Chairman’s Annual Report
When I began to write this report, I thought that we had been very quiet this year, but the diary (thank you Jane Hodges) tells a different story.
We continue to enjoy close relations with the Parish Council, whose financial support is much appreciated. Dyehouse Field Wood was the site of a party to celebrate the Market Charter, and to add to the food we enjoyed Eamon Bolan’s rendition of part of Sir Clive Rose’s epic verse history of Lavenham, as well as his birthday. We owe thanks to Mr. and Mrs. Lionel Baker, Jane Gosling, Barbara Peevor, Nigel Sykes and Lyn Gurling for helping to make it a memorable afternoon. We also owe a continuing debt of gratitude for the generosity of Mr David and the late Mrs Pauline Norman. Each year they host a fair in their paddock and we were the local charity they chose to support in 2007.
Roger Bigg and Peter Evans initiated a Dawn Chorus walk in June 2007. Jane Hodges added the idea of breakfast afterwards at the Angel. We issued forth again, but on a wet morning this past April. We may have heard an Iberian visitor, probably naturalised.
We have had had plant problems – first with the possibility that there was a virus among the hawthorn, and then there was the dreaded ragwort. The hawthorns seem to be none the worse for whatever ailed them, and we have taken advice from Jo Seymour, at Babergh District Council, to keep cutting the ragwort before it flowers. The intention is to cut several times during each growing season until the open field which ragwort thrives in becomes a woodland. Peter Evans, David Jones and Mike Hodges especially have driven this particular project through, by a combination of know-how and sweat.
We have invested time and effort into seeking this solution. We know from DEFRA that we pose no threat to neighbours, and that the plant is persistent, as a native English plant ought to be!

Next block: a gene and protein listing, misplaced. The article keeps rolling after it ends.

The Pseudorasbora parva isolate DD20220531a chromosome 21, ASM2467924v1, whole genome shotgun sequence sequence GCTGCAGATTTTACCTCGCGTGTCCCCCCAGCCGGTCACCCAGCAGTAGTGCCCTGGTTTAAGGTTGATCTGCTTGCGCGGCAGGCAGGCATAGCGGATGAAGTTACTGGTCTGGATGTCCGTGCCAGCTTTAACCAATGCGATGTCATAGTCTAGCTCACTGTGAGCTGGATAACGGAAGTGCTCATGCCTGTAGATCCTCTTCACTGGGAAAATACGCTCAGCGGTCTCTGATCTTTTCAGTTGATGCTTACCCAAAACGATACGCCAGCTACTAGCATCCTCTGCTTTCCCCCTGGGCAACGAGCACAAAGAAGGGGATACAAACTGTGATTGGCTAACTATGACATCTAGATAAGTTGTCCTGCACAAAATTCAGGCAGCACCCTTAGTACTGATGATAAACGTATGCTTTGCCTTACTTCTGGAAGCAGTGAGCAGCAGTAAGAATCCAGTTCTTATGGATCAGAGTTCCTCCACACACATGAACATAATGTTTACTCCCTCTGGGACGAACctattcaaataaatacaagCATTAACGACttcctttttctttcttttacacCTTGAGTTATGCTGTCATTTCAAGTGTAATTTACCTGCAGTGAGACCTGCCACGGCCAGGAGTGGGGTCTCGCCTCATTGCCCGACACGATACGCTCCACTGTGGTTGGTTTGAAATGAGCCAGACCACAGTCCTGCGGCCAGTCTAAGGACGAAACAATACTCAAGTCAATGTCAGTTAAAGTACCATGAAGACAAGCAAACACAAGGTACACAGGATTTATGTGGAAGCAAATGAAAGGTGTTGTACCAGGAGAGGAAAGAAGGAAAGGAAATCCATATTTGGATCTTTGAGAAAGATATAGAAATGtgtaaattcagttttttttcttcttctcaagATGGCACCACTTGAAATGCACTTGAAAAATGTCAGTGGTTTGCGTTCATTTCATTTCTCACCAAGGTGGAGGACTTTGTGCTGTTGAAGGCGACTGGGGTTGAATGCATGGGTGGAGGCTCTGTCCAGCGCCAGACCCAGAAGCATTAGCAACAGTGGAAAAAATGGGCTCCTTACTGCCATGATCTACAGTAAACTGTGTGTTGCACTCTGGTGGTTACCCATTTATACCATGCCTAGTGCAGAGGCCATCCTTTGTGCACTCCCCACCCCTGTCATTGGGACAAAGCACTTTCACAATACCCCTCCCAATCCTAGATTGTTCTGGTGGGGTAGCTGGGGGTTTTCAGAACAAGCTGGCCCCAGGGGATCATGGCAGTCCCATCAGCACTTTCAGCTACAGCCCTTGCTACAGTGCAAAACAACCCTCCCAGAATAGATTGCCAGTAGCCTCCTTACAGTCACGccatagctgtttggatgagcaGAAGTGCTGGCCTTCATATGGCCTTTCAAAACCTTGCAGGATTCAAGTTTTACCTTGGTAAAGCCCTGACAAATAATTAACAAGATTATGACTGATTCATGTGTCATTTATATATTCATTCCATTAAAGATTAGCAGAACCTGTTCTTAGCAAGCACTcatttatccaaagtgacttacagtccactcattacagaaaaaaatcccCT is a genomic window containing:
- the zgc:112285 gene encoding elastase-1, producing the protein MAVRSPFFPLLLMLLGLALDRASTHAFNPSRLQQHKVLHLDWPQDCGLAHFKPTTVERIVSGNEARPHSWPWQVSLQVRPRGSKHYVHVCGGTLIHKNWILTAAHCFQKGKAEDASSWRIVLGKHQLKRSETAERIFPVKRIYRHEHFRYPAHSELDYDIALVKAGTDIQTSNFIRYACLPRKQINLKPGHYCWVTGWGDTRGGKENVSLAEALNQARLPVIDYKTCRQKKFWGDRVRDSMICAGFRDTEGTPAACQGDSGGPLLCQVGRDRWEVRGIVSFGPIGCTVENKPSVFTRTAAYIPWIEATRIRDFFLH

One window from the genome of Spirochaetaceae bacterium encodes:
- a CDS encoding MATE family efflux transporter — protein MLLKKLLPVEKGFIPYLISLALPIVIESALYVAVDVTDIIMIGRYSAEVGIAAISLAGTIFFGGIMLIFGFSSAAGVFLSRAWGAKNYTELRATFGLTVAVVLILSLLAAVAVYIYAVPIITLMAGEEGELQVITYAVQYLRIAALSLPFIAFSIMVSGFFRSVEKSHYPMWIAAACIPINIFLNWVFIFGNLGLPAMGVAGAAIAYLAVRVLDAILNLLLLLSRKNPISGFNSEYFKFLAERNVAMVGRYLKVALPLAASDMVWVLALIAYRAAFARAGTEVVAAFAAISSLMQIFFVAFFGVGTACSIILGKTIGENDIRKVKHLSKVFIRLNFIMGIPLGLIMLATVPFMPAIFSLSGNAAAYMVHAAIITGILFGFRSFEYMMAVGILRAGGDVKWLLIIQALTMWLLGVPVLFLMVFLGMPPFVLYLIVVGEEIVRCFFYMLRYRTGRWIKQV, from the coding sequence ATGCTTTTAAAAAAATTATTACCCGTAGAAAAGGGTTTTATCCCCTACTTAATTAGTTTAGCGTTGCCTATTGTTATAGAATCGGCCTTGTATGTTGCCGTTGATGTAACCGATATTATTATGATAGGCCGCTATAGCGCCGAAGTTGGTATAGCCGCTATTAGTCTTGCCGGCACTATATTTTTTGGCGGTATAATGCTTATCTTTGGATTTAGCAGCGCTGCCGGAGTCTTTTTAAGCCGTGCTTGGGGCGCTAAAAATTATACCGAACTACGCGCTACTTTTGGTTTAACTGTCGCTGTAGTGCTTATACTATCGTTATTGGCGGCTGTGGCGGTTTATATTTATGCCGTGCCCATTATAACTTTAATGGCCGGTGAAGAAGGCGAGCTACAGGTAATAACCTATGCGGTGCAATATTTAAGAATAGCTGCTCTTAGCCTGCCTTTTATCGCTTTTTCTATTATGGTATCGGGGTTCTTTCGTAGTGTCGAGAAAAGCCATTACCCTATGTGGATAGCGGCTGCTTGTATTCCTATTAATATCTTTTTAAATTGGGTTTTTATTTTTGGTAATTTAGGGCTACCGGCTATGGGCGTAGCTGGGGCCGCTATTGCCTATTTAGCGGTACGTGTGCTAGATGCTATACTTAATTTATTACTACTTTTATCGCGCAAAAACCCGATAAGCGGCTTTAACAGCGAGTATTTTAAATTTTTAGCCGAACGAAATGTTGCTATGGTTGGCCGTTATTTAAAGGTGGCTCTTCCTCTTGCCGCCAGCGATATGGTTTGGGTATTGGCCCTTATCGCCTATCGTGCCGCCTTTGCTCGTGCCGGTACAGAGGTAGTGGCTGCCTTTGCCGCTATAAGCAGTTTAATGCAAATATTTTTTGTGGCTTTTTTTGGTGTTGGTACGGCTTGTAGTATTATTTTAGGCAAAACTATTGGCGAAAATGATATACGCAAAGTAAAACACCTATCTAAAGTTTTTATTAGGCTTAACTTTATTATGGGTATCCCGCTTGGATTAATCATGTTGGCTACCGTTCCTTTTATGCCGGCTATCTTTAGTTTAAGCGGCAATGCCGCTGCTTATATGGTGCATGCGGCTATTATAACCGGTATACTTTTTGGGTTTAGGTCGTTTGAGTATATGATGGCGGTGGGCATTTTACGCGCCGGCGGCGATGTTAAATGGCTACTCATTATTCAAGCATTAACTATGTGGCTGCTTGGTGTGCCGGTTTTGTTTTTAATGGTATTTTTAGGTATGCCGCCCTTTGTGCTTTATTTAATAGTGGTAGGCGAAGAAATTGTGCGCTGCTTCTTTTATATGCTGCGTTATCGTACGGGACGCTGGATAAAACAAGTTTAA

We saw how quickly open arable turns into a woodland when we visited the Hawkins’ farm at Milden. We radically revised our perceptions as to the best width of rides in maturing woodland. The visit also encompassed consideration of alternative, Suffolk, approaches to hedge management, which came as something of a shock to those of us with a Midlands model in mind. Seeing old pollarded oaks in hedgerows gave us more food for thought, especially as there seems to be yet another disaster looming with hedgerow standards.
Babergh District Council hosted a useful training day, introducing new systems to support community charities, like us. We have also been engaged in some discussion with Suffolk County Council, as well as Babergh, and the Green Light Trust, about alternative developments in the management of Lavenham’s Railway Walk.
We have been less punctilious in our recording of hours worked this past year, but from what I recognize as incomplete data, we have still contributed 69 hours to managing Dyehouse Field Wood itself. At a notional £5/hour, this is worth £345/annum to us. In addition to that there is the uncounted time Jane Gosling and Neil Warden and Nigel Sykes devote to the cause.
And it has not been all work, for we enjoyed Sue Knight’s hospitality to welcome the new season of 2008, with the additional good news that she has opened up good relations with class teachers at Lavenham Primary School. Indeed, news of her style has spread to the Cubs, who want to be introduced to the woodland by her. And Roger and Dina Bigg have planted snowdrops to brighten the rides in the older woodland next spring. We have planted several trees this winter, by request. Someone has erected both bird boxes and hibernation devices in the older plantation. The idea that it is the village’s wood seems to be taking hold.
So we have much to look forward to.
John Knight, Chairman. 20th May, 2008